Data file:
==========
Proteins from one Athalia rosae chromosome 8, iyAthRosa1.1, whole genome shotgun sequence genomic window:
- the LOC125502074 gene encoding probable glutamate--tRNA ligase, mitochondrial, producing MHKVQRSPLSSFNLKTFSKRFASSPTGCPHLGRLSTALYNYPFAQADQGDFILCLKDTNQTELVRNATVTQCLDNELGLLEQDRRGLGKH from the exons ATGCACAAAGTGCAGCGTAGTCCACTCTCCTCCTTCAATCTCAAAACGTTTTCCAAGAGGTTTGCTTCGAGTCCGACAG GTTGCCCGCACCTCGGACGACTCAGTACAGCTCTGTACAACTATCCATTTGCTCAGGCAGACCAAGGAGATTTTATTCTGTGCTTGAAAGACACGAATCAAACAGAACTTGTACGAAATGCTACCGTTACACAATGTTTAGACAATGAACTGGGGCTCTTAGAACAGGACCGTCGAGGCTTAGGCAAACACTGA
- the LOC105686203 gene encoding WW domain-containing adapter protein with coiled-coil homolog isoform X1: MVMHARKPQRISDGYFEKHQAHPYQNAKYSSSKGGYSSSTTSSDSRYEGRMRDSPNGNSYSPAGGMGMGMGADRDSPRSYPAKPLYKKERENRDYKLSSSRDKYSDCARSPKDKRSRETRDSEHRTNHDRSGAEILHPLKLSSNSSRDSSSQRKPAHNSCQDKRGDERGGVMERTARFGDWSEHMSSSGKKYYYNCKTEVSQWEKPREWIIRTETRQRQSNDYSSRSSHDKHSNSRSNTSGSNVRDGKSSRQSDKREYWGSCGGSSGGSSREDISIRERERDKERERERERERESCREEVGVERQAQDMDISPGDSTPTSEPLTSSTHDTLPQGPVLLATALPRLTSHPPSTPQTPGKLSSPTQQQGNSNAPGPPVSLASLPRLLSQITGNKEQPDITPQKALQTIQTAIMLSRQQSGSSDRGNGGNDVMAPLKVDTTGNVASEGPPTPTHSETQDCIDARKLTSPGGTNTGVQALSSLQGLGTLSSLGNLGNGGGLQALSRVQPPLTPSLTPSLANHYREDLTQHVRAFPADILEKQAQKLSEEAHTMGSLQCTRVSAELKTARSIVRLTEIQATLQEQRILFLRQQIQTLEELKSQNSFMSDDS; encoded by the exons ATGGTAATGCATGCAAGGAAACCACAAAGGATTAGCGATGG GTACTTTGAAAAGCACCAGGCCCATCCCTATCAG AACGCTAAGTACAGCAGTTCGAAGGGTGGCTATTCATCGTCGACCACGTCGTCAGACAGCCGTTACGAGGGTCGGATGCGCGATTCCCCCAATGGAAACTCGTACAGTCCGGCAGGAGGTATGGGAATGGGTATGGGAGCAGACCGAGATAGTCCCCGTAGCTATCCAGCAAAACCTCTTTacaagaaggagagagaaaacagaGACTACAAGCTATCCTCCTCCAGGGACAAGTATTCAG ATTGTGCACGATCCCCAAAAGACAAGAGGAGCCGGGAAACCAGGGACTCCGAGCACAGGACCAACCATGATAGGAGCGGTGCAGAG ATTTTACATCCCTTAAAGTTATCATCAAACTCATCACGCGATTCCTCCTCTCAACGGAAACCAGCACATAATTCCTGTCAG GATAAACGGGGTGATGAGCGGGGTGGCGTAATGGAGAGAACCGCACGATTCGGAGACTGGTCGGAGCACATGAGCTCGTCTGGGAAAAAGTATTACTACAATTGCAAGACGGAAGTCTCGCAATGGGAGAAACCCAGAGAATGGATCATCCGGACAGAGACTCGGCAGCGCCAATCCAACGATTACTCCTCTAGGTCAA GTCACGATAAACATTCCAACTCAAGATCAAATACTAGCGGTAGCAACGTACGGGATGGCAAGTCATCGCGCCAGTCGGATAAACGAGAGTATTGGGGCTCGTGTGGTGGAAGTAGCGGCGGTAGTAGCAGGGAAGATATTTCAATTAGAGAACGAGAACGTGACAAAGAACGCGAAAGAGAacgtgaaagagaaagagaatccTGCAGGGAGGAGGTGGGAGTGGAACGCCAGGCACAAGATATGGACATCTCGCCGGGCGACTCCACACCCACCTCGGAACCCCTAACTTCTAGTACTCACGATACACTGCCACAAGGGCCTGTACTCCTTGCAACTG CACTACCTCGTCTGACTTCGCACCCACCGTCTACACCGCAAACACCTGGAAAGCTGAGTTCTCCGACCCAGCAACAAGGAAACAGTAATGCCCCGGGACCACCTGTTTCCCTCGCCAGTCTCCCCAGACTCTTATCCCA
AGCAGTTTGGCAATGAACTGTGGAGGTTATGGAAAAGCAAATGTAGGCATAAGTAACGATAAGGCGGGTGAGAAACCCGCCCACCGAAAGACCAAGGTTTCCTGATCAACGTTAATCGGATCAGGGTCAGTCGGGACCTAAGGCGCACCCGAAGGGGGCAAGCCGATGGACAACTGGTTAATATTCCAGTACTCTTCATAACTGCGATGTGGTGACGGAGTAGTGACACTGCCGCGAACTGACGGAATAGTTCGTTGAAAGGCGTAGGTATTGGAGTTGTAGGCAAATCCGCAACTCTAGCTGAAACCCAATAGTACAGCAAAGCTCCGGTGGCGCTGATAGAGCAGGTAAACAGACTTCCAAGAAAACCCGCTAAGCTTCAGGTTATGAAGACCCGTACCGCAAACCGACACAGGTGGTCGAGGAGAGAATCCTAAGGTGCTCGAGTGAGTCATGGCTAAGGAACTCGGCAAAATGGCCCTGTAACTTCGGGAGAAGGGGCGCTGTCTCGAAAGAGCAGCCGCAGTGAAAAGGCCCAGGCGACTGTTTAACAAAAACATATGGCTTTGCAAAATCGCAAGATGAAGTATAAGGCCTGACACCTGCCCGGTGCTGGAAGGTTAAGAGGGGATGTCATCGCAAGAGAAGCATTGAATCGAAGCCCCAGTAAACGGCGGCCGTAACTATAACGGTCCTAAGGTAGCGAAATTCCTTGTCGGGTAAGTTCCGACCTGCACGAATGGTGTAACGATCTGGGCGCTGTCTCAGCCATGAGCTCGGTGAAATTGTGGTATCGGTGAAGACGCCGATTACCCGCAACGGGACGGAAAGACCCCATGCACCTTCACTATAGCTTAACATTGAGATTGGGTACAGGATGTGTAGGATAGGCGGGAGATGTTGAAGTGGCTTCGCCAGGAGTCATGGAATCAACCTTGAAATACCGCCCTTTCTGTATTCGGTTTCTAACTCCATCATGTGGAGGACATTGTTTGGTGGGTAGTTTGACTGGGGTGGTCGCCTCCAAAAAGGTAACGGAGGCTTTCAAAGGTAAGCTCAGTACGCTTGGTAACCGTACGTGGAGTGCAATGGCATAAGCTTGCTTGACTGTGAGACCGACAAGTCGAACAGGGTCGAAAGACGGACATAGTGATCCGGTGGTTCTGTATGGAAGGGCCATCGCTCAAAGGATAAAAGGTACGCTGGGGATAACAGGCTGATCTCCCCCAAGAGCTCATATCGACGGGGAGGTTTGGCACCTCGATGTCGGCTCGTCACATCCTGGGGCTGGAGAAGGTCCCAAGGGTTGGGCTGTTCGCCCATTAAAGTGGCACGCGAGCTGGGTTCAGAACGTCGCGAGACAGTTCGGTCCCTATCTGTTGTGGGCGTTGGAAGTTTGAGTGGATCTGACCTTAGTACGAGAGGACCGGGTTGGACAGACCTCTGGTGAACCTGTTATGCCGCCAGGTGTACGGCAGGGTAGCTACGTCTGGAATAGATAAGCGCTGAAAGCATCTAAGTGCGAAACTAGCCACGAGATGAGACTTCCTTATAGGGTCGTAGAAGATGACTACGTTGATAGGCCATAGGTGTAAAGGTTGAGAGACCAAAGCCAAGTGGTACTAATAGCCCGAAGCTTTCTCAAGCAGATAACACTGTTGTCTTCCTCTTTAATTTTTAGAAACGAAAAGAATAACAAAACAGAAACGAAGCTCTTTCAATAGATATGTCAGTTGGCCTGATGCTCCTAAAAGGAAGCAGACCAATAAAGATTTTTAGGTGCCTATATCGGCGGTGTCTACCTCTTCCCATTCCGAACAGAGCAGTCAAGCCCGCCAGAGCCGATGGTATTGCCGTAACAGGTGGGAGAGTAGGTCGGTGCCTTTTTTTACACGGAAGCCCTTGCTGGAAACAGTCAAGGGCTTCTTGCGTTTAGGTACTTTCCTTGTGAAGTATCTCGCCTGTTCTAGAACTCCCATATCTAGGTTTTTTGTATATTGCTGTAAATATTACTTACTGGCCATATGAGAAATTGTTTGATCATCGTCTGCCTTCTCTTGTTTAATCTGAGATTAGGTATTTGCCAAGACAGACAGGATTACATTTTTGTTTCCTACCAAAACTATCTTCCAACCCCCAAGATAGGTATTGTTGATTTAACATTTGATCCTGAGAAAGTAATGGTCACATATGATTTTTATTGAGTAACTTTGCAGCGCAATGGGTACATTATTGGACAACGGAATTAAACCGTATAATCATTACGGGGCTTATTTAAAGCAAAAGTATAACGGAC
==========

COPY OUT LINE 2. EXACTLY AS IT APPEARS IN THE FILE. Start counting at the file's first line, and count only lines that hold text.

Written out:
- the LOC125502074 gene encoding probable glutamate--tRNA ligase, mitochondrial, producing MHKVQRSPLSSFNLKTFSKRFASSPTGCPHLGRLSTALYNYPFAQADQGDFILCLKDTNQTELVRNATVTQCLDNELGLLEQDRRGLGKH from the exons ATGCACAAAGTGCAGCGTAGTCCACTCTCCTCCTTCAATCTCAAAACGTTTTCCAAGAGGTTTGCTTCGAGTCCGACAG GTTGCCCGCACCTCGGACGACTCAGTACAGCTCTGTACAACTATCCATTTGCTCAGGCAGACCAAGGAGATTTTATTCTGTGCTTGAAAGACACGAATCAAACAGAACTTGTACGAAATGCTACCGTTACACAATGTTTAGACAATGAACTGGGGCTCTTAGAACAGGACCGTCGAGGCTTAGGCAAACACTGA